• The ACA mandated that all health plans cover maternity care.  The cost for a live birth in the US averages between $15,000 and $20,000. For many families, this is unaffordable.  Without the mandate women would face the problems with maternity care coverage and discrimination that existed prior to the ACA’s passage.  With a maternal mortality rate that is already higher than most of the developed countries, this could result in higher rates of maternal and neonatal deaths especially in poor and minority communities.


LCI supports continued mandates for all health insurance plans for provide coverage for maternity care services and that all candidates for office have a plan to address maternal mortality (particularly in the minority community) as a public health priority. 



Domestic Violence, also known as Intimate Partner Violence (IPV) is common in all countries including the US.  It affects millions of people in the United States each year. Data from CDC’s National Intimate Partner and Sexual Violence Survey (NISVS) indicate: 

  • About 1 in 4 women and nearly 1 in 10 men have experienced contact sexual violence, physical violence, and/or stalking by an intimate partner during their lifetime and reported some form of IPV-related impact.

  • Over 43 million women and 38 million men experienced psychological aggression by an intimate partner in their lifetime.

  • According to the Violence Policy Center, South Carolina continues to rank as the fifth worst state in the nation when it comes to protecting female victims of domestic violence, and the state’s “domestic-violence homicide rate” is more than 1.5 times the national average. ( )


LCI supports candidates for office who address the problems of domestic violence from both a criminal justice and public health perspective.  Policies should include barring reported domestic abusers from owning guns; increasing penalties for offenders; increasing training for healthcare workers, police officers and first responders; and increasing funding for shelters and other programs that assist victims of domestic and intimate partner abuse. 



The legal right to choose has been under assault from the radical right for a number of years and has escalated dramatically since the Trump inauguration and the appointment of Gorsuch and Kavanaugh to the Supreme Court.  Statistics from the Guttmacher Institute ( show that:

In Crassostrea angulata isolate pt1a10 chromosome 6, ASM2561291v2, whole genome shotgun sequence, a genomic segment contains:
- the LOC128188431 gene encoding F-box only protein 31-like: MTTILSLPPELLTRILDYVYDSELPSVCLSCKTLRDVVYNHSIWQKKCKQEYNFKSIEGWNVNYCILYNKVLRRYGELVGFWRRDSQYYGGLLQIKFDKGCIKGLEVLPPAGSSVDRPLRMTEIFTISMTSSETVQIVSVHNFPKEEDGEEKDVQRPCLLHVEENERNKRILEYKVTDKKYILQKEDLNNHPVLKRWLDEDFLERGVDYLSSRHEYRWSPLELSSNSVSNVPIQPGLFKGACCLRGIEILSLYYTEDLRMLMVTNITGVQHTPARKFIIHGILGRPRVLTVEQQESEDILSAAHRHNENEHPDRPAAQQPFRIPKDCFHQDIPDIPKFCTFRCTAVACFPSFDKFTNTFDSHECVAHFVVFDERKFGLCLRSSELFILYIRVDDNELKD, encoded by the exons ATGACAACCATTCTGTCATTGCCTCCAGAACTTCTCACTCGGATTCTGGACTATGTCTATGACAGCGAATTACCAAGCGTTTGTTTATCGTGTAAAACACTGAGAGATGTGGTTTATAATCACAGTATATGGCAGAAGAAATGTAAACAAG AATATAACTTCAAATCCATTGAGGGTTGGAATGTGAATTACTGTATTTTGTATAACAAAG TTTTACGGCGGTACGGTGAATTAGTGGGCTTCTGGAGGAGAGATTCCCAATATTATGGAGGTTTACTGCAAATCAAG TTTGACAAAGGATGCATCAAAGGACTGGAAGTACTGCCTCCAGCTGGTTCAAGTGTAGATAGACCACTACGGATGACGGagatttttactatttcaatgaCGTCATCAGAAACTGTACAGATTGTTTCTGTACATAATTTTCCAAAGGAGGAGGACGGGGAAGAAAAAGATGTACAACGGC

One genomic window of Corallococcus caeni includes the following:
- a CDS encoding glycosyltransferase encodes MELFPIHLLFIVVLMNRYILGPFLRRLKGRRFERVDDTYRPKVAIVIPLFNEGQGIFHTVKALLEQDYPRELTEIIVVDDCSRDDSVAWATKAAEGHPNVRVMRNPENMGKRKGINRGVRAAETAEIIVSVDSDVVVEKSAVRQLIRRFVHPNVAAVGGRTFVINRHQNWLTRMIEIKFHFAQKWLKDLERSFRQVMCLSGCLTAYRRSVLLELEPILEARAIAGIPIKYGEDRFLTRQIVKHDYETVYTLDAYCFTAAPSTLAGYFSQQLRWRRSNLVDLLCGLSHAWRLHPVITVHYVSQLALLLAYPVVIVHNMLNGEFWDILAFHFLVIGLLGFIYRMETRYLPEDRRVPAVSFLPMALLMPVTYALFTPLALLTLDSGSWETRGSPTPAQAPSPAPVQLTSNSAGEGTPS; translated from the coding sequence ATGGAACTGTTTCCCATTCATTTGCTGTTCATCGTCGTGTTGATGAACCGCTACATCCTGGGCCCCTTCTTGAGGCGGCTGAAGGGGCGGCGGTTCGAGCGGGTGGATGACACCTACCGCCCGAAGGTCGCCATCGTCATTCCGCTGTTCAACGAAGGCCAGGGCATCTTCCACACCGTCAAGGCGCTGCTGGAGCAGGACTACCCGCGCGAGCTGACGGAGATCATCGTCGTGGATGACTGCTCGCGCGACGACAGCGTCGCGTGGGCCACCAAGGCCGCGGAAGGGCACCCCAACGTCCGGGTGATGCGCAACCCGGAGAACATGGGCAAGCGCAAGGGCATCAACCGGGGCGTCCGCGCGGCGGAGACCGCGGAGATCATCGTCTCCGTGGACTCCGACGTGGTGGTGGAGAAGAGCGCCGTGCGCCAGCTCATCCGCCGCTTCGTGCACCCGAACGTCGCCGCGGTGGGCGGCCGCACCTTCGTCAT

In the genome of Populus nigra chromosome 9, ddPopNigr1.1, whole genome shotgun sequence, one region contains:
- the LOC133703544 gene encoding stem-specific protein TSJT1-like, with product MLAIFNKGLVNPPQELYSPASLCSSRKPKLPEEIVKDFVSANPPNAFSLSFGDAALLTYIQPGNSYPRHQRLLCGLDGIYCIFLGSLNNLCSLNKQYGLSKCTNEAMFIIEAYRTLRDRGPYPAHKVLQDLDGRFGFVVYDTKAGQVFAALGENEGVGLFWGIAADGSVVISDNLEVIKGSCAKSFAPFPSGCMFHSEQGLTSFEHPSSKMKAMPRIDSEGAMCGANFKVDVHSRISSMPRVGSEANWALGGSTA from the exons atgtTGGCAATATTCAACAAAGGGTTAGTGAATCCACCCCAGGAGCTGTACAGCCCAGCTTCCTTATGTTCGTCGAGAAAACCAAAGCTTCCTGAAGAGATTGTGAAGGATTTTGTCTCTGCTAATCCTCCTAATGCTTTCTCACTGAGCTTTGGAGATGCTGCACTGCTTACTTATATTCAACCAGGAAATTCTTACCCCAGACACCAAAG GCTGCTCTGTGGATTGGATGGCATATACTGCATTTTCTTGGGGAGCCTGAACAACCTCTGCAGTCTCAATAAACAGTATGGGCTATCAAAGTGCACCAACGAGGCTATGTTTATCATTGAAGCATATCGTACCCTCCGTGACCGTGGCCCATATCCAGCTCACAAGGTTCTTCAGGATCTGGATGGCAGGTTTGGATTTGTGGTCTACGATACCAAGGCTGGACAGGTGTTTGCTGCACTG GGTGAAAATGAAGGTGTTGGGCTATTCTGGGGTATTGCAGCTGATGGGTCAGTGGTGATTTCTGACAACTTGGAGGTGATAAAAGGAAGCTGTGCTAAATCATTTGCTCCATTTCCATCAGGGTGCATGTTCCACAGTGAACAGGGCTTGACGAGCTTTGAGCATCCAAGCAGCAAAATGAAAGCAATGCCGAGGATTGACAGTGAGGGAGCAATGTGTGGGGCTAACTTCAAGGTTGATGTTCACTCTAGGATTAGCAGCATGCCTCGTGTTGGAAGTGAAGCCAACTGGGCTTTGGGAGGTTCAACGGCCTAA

• 13.5 percent of pregnancies end in voluntary abortions and approximately 862,320 abortions were performed in 2017, down 7% from 926,190 in 2014.  This is the lowest rate ever observed in the United States; in 1973, the year abortion became legal, the rate was 16.3%.

  • As of September 1, 2019, 29 states are considered hostile toward abortion­­ rights, 14 states are considered supportive and seven states are somewhere in between.

  • In 2019, 58% of U.S. women of reproductive age (nearly 40 million women) lived in states that were considered hostile to abortion rights. In contrast, 24 million women of reproductive age (35% of the total) live in states that were supportive of abortion rights.

  • The Supreme Court has agreed to hear in this term the Louisiana case that requires all abortion providers to have admitting privileges at a hospital within 30 miles.  A remarkably similar Texas law was struck down three years ago when Justice Kennedy was still on the bench.  The fact that the Court is willing to re-litigate this case is ominous for abortion access in states hostile to abortion rights. 

  • Right-leaning legislators and so called pro-life advocacy groups continue to harass abortion providers and misrepresent the facts on abortion, yet the majority of the American public still believes that abortion should be legal in all or most cases.

  • Planned Parenthood was forced to withdraw from all federal funding for its comprehensive women’s healthcare program and declined the Trump administration ultimatum that they cease all abortion care and referral services.


LCI supports candidates for office who support a women’s right to choose and have a platform to address the assault on abortion rights, including the appointment of judges and justices who support the right to choose, and a plan to address legislative challenges to abortion rights in states hostile to the legal right to choose.